FIFA security director Eaton leaves for Qatar job

FIFA security director Chris Eaton is leaving soccer’s governing

body just weeks after he launched a global campaign to fight

match-fixing.

FIFA said Friday that Eaton will join the Qatar-based

International Center for Sport Security in May as its Director of

Sport Integrity.

Eaton was expected to lead FIFA’s yearlong campaign to

investigate corrupt players, coaches, referees and officials after

a spate of match-fixing and allegations in dozens of countries

exposed the multibillion-dollar criminal trade in illegal and

irregular betting.

”Needless to say, FIFA remains fully committed to the fight

against match-fixing, an area where it has undertaken pioneering

work,” the governing body said in a statement. ”FIFA will appoint

in the coming weeks a replacement for Chris Eaton, who will work

together with his successor over the next few months to ensure a

seamless transition and hand over the various ongoing

investigations.”

Eaton, a former detective from Australia, had brought a new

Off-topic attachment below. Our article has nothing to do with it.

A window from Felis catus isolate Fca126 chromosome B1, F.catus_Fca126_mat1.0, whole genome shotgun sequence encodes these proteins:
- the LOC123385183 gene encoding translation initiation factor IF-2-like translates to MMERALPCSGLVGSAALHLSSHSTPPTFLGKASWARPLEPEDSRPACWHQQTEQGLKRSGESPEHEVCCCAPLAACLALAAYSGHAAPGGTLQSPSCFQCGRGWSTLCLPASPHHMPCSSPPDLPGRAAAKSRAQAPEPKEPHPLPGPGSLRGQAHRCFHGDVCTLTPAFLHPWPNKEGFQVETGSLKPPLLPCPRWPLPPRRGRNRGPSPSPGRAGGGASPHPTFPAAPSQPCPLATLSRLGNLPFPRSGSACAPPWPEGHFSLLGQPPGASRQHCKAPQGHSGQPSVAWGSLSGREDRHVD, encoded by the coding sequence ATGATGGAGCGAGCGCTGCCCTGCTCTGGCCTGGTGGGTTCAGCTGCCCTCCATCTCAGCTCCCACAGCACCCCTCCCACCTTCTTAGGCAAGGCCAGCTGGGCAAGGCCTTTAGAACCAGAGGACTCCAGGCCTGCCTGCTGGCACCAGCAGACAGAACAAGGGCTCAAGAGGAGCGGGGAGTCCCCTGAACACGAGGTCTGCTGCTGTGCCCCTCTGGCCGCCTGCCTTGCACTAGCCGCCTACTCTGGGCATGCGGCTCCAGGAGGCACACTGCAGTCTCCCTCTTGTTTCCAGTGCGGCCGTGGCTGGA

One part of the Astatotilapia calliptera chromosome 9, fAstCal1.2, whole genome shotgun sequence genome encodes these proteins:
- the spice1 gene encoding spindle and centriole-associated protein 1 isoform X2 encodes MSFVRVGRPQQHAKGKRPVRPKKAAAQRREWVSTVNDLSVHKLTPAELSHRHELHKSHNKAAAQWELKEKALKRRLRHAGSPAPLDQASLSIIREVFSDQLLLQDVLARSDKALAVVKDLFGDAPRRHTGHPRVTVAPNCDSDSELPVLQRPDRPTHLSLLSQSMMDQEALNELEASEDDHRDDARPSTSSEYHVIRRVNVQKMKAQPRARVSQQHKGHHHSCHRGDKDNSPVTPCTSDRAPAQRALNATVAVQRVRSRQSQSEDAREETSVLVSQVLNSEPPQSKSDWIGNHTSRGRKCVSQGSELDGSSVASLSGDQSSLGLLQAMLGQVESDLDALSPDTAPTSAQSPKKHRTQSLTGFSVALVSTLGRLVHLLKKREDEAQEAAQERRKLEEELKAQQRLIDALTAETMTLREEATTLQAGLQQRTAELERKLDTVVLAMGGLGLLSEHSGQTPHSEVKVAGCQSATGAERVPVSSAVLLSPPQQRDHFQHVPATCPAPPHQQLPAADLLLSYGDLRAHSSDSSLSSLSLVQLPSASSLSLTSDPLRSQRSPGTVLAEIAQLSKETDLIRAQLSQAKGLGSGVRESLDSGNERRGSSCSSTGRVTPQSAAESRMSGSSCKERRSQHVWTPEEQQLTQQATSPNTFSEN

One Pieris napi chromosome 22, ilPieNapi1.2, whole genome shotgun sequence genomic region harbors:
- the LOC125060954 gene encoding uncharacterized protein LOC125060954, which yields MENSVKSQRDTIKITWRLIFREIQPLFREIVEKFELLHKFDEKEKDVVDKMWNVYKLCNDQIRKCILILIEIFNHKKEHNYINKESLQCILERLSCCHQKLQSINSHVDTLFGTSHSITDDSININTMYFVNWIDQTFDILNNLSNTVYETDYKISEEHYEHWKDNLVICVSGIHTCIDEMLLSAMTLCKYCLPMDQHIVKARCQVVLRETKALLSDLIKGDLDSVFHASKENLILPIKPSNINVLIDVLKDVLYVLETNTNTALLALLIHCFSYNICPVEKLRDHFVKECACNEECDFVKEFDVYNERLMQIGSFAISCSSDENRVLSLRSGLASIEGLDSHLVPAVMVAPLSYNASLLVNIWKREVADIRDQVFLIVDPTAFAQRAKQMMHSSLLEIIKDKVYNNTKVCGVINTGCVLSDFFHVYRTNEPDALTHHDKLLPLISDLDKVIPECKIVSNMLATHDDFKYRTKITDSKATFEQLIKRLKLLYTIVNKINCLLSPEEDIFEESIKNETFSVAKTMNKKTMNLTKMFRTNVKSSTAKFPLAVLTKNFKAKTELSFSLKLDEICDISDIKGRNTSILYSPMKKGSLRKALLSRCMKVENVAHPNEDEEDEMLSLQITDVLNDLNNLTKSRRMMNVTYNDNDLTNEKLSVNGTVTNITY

rigor to FIFA investigations since he joined from Interpol ahead of

the 2010 World Cup in South Africa.

”I am sad to be leaving FIFA, but I am pleased to take with me

an experience and knowledge that only FIFA within the current

environment can provide,” Eaton said in a statement.

Eaton created a team of investigators based in London, Colombia,

Malaysia and Jordan that visited 60 countries last year following a

trail of cases linked to southeast Asian fixers and illegal

gambling operations.

FIFA estimates that fixers make between $5 billion and $15

billion each year from manipulating matches across all sports.

Eaton also helped FIFA and Interpol link up in a $26.3 million

anti-corruption project in Singapore to educate soccer officials

over the next 10 years.

”I am taking a new challenge that will encompass all sports,

many of which could learn from FIFA’s approach to combatting

match-fixing,” he said.

The ICSS advises governments and sports federations on security

issues and protecting sports from organized crime.